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Remembering Mariss Jansons

By Clive Gillinson

Conductor Mariss Jansons was the purest musician and person I have ever known—someone whose entire life was guided by his uncompromising and singular commitment to music, and to caring for the people and institutions he loved.

When I’m asked what I think is the most important talent for an artist to possess, my answer is unhesitatingly humility. Truly great artists are never satisfied with their performances. No matter their virtuosic talents, they never stop learning, asking questions of themselves, and seeking to keep growing. And they always believe that tomorrow will bring yet another level of depth and understanding of the music that absorbs their every waking hour. In that sense, if there is one word that personified Mariss Jansons to me, it is without question humility, always at the heart of his life as both as an extraordinary artist and as a human being.

Mariss was a loyal leader and a friend. While he certainly enjoyed early career successes—including attracting the attention of Herbert von Karajan, with whom he studied in his early 20s, and later winning the Herbert von Karajan Conducting Competition—he only began to gain major recognition worldwide when he became music director of the Oslo Philharmonic at the age of 36. He performed, recorded, and toured extensively with the orchestra, building an ensemble that came to be recognized for its supreme quality, and he remained loyal to them for more than 20 years, despite being pursued by many other leading orchestras from around the world.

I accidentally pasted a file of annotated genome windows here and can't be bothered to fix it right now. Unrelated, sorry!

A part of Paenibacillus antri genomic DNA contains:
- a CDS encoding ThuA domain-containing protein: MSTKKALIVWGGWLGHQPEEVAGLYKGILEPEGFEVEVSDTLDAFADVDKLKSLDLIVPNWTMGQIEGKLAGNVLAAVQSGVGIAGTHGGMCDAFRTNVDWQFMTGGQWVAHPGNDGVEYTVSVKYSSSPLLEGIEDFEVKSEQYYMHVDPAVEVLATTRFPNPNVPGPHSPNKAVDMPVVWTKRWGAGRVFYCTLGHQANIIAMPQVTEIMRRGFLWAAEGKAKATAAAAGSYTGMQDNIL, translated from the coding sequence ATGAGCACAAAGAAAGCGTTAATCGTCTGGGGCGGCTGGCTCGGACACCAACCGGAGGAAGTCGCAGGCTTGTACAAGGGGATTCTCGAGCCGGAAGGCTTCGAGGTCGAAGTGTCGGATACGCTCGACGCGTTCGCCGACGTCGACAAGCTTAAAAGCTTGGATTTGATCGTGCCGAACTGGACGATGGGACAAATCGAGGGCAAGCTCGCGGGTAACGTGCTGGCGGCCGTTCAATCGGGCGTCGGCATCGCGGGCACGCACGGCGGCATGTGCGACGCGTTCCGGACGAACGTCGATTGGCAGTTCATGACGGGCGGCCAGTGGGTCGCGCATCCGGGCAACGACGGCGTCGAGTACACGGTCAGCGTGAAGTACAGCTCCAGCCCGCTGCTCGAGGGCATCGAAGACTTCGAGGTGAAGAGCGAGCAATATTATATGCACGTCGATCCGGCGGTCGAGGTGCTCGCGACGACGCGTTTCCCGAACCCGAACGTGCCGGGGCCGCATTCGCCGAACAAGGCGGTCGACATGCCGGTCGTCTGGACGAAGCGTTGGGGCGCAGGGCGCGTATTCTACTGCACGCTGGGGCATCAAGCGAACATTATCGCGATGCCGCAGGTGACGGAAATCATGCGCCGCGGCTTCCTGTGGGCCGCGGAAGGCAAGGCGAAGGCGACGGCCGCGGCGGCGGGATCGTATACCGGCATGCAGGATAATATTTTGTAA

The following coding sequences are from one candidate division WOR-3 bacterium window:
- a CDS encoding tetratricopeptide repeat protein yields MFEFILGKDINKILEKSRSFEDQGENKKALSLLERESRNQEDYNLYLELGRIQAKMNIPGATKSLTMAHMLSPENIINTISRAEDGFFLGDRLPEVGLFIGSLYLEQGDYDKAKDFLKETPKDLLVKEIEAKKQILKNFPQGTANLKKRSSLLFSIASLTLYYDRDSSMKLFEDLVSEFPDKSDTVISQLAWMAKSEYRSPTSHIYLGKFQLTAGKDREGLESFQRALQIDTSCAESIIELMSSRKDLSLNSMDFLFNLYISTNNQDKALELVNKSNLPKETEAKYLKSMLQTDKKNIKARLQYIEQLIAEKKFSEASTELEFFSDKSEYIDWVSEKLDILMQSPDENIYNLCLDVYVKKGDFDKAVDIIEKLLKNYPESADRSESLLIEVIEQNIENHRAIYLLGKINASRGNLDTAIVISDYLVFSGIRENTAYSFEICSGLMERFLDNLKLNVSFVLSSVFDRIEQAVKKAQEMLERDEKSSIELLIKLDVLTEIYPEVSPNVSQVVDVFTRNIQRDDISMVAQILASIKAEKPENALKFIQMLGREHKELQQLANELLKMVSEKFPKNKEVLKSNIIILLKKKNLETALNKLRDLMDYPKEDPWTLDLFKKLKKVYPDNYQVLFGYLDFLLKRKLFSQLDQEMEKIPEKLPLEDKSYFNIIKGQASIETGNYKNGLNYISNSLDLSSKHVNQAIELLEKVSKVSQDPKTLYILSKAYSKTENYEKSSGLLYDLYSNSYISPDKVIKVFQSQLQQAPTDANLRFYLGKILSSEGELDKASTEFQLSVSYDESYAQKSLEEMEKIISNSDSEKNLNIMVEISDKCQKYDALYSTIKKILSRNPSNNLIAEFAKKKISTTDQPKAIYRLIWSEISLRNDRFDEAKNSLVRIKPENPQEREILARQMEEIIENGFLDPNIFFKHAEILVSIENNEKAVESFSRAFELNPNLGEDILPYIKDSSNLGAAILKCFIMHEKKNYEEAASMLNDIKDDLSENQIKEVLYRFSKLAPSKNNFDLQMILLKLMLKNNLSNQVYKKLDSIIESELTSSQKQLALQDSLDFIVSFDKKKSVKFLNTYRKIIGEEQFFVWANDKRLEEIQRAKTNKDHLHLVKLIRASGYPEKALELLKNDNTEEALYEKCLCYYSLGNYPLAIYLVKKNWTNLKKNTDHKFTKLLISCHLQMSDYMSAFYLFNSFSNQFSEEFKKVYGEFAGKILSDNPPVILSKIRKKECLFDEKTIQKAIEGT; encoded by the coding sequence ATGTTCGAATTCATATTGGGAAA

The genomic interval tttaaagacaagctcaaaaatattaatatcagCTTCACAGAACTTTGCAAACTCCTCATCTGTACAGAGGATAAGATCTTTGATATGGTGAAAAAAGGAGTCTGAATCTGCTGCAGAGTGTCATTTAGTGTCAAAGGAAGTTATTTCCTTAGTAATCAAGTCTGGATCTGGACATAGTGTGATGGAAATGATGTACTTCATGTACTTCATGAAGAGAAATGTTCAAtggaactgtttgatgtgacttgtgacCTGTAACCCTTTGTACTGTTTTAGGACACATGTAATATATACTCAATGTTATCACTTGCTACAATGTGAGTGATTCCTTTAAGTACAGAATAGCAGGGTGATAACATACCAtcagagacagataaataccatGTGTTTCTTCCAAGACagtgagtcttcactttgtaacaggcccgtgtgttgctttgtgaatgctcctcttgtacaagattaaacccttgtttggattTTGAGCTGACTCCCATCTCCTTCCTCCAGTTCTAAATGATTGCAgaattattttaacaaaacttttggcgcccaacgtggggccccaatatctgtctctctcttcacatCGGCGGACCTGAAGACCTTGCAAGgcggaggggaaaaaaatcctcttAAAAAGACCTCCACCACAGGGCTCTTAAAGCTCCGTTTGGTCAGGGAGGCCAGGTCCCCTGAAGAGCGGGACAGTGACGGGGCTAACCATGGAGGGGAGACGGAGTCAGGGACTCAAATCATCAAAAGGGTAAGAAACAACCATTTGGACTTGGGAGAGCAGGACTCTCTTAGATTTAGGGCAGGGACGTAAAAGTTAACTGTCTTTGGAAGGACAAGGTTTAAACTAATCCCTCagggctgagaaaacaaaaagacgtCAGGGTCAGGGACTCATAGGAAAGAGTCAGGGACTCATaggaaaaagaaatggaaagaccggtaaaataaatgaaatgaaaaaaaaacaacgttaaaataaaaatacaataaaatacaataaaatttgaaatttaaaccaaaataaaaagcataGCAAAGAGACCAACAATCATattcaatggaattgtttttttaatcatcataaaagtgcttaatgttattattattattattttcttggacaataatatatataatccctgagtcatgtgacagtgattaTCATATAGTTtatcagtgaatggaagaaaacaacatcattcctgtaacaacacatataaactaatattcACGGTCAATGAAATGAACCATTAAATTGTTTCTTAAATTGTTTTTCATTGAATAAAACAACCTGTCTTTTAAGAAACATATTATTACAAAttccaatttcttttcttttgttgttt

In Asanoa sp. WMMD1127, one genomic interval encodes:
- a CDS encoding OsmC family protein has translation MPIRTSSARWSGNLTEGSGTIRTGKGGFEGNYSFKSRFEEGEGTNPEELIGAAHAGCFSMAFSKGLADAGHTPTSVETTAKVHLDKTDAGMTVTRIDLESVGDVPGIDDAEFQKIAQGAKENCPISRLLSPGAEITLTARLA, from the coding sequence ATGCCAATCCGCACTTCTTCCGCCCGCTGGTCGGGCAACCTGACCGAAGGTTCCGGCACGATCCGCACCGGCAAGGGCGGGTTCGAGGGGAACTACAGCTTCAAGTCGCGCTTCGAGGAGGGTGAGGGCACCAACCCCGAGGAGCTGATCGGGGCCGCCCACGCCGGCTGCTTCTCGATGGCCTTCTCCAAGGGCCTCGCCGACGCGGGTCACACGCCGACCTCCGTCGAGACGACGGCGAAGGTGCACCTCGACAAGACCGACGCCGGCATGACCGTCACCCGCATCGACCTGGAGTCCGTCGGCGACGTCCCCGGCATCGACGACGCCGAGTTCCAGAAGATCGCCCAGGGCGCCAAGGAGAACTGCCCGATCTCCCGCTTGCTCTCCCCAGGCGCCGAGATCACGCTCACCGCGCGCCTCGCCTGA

Over the years, he took on a number of roles: principal conductor of the Leningrad Philharmonic Orchestra (now known as the St. Petersburg Philharmonic Orchestra), principal guest conductor of the London Philharmonic Orchestra (much to my chagrin, as I wanted him for a similar role at the London Symphony Orchestra!), and then, in 1997, becoming music director of the Pittsburgh Symphony Orchestra, ushering in a golden era of music making for that orchestra, and as in Oslo, lifting the orchestra to the highest international level. For four decades, his podium appearances with these orchestras were some of the most highly anticipated concerts in Carnegie Hall’s seasons.

In 2003, he began a new chapter when he became chief conductor of the Bavarian Radio Symphony Orchestra and then, in 2004, music director of the Royal Concertgebouw Orchestra—two of the world’s finest ensembles. When I was appointed executive and artistic director of Carnegie Hall in 2005, one of the first things I did was to get in touch with Mariss to ask him to perform at Carnegie Hall every year, and we agreed on an alternating schedule between these two orchestras. The concerts were thrilling and, even as his health declined in recent years and he scaled back his activities, he never once compromised in giving his all for his musicians and audience, including in his final performance at Carnegie Hall last month.

Mariss was once asked what the essential attributes for a conductor are, and among his answers were talent, good conducting technique, profound fantasy-full interpretations, good rehearsal technique, and varied repertoire. Throughout his career, he represented all of those things, and so much more as a brilliant leader and friend. Everyone at Carnegie Hall sends condolences to his extended musical family and to his wife, Irina, whose love and support were central to the life Mariss led. We join the music world in celebrating the remarkable accomplishments of one of our era’s true greats.

Listen to Mariss Jansons’s final performance at Carnegie Hall on WQXR.

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